Like many people, you’ve probably got summer travel plans. If you want those travel plans to come off without a hitch, however, you might be disappointed this year.
No one can predict the future, but it’s important to pay attention to what the travel industry is saying (that’s a long list of warnings right there).
Here are the highlights:
Summer airfare searches are up 25% compared to the same time last year, according to Expedia. Airlines are still operating fewer flights than pre-pandemic, which means flights will be full.
Add a big thunderstorm or hurricane in the mix and you could be wishing you staycationed instead.
If the predictions are right, and we can’t know that they are, what can you do to survive a summer travel meltdown? Read on to find out.
Well, that’s obvious, you might be thinking. You might also ask, “how do I know what airports and routes are the most delayed?”
According to Department of Transportation data, the following airports had the highest percentage of delayed flights (around 60%) last summer:
The most delayed routes for the same period were:
The average delay was between 65 and 70 minutes. Think about that when you have a tight connection!
Always try to book the first flight of the day and fly nonstop whenever possible. Both actions reduce the chances of a delay or disruption.
Pro tip: Bookmark the USDOT’s Fly Rights page so you know your rights when things go wonky.
Keeping your luggage with you means you are more mobile and you have options. You can more easily take an alternate flight or switch to a train, for example.
Pro tip: Pack security-friendly snacks, a reusable water bottle, and a book. You may need them.
Summer is the ideal time for thunderstorms, tornadoes, and hurricanes―all of which cause havoc with flight patterns. Bad weather in one region quickly affects the entire country because of how airlines reuse planes and crews for multiple trips each day.
Pro tip: See one of our most popular articles of all time: How to check the weather before you travel to learn when and how to check the weather before your trip (flying or driving).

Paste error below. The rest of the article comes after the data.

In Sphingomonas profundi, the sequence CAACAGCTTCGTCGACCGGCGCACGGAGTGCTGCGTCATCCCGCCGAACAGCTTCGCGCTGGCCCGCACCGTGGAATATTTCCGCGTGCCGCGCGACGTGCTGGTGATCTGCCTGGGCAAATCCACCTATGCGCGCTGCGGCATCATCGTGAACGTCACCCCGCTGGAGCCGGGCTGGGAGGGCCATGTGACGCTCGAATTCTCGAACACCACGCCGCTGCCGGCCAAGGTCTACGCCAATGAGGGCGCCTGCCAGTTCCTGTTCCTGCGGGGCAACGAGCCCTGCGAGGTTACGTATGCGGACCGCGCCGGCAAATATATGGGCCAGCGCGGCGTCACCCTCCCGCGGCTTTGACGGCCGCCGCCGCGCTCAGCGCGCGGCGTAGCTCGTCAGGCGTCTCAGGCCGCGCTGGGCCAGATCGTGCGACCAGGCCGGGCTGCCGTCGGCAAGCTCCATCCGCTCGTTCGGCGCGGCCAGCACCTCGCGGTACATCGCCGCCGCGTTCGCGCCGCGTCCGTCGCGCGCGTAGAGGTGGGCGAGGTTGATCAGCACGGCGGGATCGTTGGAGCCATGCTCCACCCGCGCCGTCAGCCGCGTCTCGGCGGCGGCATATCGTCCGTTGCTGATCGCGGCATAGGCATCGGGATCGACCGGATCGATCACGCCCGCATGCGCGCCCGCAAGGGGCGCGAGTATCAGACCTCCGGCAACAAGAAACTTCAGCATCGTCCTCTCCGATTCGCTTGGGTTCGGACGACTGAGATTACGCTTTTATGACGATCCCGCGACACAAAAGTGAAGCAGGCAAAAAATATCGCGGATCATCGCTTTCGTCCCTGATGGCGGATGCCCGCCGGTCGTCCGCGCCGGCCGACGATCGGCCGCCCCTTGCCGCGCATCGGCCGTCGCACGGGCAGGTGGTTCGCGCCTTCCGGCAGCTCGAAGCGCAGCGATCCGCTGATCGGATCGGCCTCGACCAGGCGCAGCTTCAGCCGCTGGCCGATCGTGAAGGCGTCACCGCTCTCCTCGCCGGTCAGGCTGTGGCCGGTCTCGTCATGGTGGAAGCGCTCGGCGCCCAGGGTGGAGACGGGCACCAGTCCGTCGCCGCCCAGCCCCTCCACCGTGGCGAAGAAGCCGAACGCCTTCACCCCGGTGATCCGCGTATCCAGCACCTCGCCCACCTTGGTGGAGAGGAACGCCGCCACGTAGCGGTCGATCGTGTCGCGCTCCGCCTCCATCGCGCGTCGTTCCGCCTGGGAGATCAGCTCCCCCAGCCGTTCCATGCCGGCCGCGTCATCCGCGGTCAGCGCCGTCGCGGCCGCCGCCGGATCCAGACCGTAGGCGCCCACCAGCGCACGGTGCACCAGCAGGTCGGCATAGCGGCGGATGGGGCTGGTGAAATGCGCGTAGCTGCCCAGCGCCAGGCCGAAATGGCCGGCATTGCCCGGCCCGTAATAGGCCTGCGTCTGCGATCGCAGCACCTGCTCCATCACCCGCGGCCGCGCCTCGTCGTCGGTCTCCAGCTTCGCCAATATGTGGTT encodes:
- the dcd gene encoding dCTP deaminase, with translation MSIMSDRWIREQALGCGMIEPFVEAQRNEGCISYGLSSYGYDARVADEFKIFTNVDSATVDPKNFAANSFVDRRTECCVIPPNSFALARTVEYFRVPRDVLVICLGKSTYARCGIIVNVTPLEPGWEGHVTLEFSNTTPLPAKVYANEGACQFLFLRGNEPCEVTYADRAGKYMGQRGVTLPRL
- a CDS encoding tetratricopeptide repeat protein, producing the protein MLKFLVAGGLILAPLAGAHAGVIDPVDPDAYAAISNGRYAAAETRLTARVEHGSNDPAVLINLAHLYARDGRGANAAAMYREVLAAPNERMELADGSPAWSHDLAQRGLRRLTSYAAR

Since the pandemic, more travelers are opting to work with a professional travel advisor (formerly, a travel agent).
A travel advisor assists with planning and booking trips, but most importantly they can provide support in real time when a trip goes sideways.
They are not free, but the service fee of between $50 and $250 could look priceless when you really need to talk to a live person. See Chris Elliott’s Ultimate Guide to Finding a Travel Advisor for more information.
There are many ways that having a little extra time can be helpful.
Pad your trip with an extra day for wiggle room if your trip involves a fixed-date event like a wedding or cruise departure, for example.
With so many people planning to travel this summer, airport parking lots could be full. Consider pre-booking a parking spot, if that’s an option, or taking a ride-share instead.
Knowing what is the best time to get to the airport helps too. See our recommendations for What’s the Best Airport Arrival Time.
According to a 2023 winter travel insurance survey, the top reasons people buy travel insurance in 2023 are:
… with 70% of respondents indicating that trip cancellations and interruptions were their primary concern.
And for good reason, if you remember the 2022 summer travel season news:
What’s a good travel insurance plan for this summer, you ask?
Caution: If you’re worried about flight cancellations, you might think a fully refundable ticket is the cheaper and better answer, and you could be right, but only if your air ticket is the only trip expense.
Damian Tysdal is the founder of CoverTrip, and is a licensed agent for travel insurance (MA 1883287). He believes travel insurance should be easier to understand, and started the first travel insurance blog in 2006.